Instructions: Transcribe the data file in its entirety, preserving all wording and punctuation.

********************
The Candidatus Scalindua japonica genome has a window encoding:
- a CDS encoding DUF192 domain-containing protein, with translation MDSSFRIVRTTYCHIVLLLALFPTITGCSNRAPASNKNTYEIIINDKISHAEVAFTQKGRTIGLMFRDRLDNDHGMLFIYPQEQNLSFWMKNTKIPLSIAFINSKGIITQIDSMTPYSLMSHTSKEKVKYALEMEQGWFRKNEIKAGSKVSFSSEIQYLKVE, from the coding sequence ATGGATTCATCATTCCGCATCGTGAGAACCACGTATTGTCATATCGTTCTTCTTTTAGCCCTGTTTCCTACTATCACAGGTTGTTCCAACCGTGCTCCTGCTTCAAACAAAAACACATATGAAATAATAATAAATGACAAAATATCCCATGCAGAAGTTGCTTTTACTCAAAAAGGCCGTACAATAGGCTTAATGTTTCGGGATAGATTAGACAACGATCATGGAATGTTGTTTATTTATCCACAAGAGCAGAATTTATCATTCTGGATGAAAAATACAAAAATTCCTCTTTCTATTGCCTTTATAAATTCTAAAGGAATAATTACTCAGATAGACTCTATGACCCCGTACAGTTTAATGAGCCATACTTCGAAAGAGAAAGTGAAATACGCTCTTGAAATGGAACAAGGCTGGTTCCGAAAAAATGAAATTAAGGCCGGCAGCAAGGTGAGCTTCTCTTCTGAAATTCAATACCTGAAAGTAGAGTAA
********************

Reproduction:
The Candidatus Scalindua japonica genome has a window encoding:
- a CDS encoding DUF192 domain-containing protein, with translation MDSSFRIVRTTYCHIVLLLALFPTITGCSNRAPASNKNTYEIIINDKISHAEVAFTQKGRTIGLMFRDRLDNDHGMLFIYPQEQNLSFWMKNTKIPLSIAFINSKGIITQIDSMTPYSLMSHTSKEKVKYALEMEQGWFRKNEIKAGSKVSFSSEIQYLKVE, from the coding sequence ATGGATTCATCATTCCGCATCGTGAGAACCACGTATTGTCATATCGTTCTTCTTTTAGCCCTGTTTCCTACTATCACAGGTTGTTCCAACCGTGCTCCTGCTTCAAACAAAAACACATATGAAATAATAATAAATGACAAAATATCCCATGCAGAAGTTGCTTTTACTCAAAAAGGCCGTACAATAGGCTTAATGTTTCGGGATAGATTAGACAACGATCATGGAATGTTGTTTATTTATCCACAAGAGCAGAATTTATCATTCTGGATGAAAAATACAAAAATTCCTCTTTCTATTGCCTTTATAAATTCTAAAGGAATAATTACTCAGATAGACTCTATGACCCCGTACAGTTTAATGAGCCATACTTCGAAAGAGAAAGTGAAATACGCTCTTGAAATGGAACAAGGCTGGTTCCGAAAAAATGAAATTAAGGCCGGCAGCAAGGTGAGCTTCTCTTCTGAAATTCAATACCTGAAAGTAGAGTAA